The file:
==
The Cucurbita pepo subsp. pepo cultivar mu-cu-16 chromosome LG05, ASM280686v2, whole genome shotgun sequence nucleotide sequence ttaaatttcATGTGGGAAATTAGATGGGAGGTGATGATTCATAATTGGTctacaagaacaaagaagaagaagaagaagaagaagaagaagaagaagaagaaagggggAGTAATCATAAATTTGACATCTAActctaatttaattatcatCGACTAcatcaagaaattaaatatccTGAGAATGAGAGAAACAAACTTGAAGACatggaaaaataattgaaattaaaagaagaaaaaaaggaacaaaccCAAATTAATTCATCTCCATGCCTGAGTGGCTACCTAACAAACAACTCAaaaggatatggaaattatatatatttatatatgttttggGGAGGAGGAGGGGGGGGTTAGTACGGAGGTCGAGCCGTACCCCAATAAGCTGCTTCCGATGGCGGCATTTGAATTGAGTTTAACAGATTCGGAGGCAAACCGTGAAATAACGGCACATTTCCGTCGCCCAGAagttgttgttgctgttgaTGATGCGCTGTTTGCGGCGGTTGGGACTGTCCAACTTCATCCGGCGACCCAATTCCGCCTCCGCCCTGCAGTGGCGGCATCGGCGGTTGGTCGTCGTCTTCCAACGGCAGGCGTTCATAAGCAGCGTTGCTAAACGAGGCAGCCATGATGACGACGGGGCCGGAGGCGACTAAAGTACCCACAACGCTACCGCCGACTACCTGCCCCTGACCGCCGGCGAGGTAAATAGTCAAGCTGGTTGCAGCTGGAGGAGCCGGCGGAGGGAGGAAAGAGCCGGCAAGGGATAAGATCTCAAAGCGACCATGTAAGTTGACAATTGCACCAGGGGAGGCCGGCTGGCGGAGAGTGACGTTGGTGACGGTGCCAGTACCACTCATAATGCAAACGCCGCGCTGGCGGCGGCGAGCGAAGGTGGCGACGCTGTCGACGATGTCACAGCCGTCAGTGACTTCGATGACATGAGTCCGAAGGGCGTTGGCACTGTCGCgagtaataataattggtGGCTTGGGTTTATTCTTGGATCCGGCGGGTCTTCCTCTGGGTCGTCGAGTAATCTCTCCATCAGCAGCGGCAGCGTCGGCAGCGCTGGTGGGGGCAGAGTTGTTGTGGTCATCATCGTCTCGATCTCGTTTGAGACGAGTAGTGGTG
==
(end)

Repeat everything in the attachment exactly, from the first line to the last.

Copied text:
The Cucurbita pepo subsp. pepo cultivar mu-cu-16 chromosome LG05, ASM280686v2, whole genome shotgun sequence nucleotide sequence ttaaatttcATGTGGGAAATTAGATGGGAGGTGATGATTCATAATTGGTctacaagaacaaagaagaagaagaagaagaagaagaagaagaagaagaagaaagggggAGTAATCATAAATTTGACATCTAActctaatttaattatcatCGACTAcatcaagaaattaaatatccTGAGAATGAGAGAAACAAACTTGAAGACatggaaaaataattgaaattaaaagaagaaaaaaaggaacaaaccCAAATTAATTCATCTCCATGCCTGAGTGGCTACCTAACAAACAACTCAaaaggatatggaaattatatatatttatatatgttttggGGAGGAGGAGGGGGGGGTTAGTACGGAGGTCGAGCCGTACCCCAATAAGCTGCTTCCGATGGCGGCATTTGAATTGAGTTTAACAGATTCGGAGGCAAACCGTGAAATAACGGCACATTTCCGTCGCCCAGAagttgttgttgctgttgaTGATGCGCTGTTTGCGGCGGTTGGGACTGTCCAACTTCATCCGGCGACCCAATTCCGCCTCCGCCCTGCAGTGGCGGCATCGGCGGTTGGTCGTCGTCTTCCAACGGCAGGCGTTCATAAGCAGCGTTGCTAAACGAGGCAGCCATGATGACGACGGGGCCGGAGGCGACTAAAGTACCCACAACGCTACCGCCGACTACCTGCCCCTGACCGCCGGCGAGGTAAATAGTCAAGCTGGTTGCAGCTGGAGGAGCCGGCGGAGGGAGGAAAGAGCCGGCAAGGGATAAGATCTCAAAGCGACCATGTAAGTTGACAATTGCACCAGGGGAGGCCGGCTGGCGGAGAGTGACGTTGGTGACGGTGCCAGTACCACTCATAATGCAAACGCCGCGCTGGCGGCGGCGAGCGAAGGTGGCGACGCTGTCGACGATGTCACAGCCGTCAGTGACTTCGATGACATGAGTCCGAAGGGCGTTGGCACTGTCGCgagtaataataattggtGGCTTGGGTTTATTCTTGGATCCGGCGGGTCTTCCTCTGGGTCGTCGAGTAATCTCTCCATCAGCAGCGGCAGCGTCGGCAGCGCTGGTGGGGGCAGAGTTGTTGTGGTCATCATCGTCTCGATCTCGTTTGAGACGAGTAGTGGTG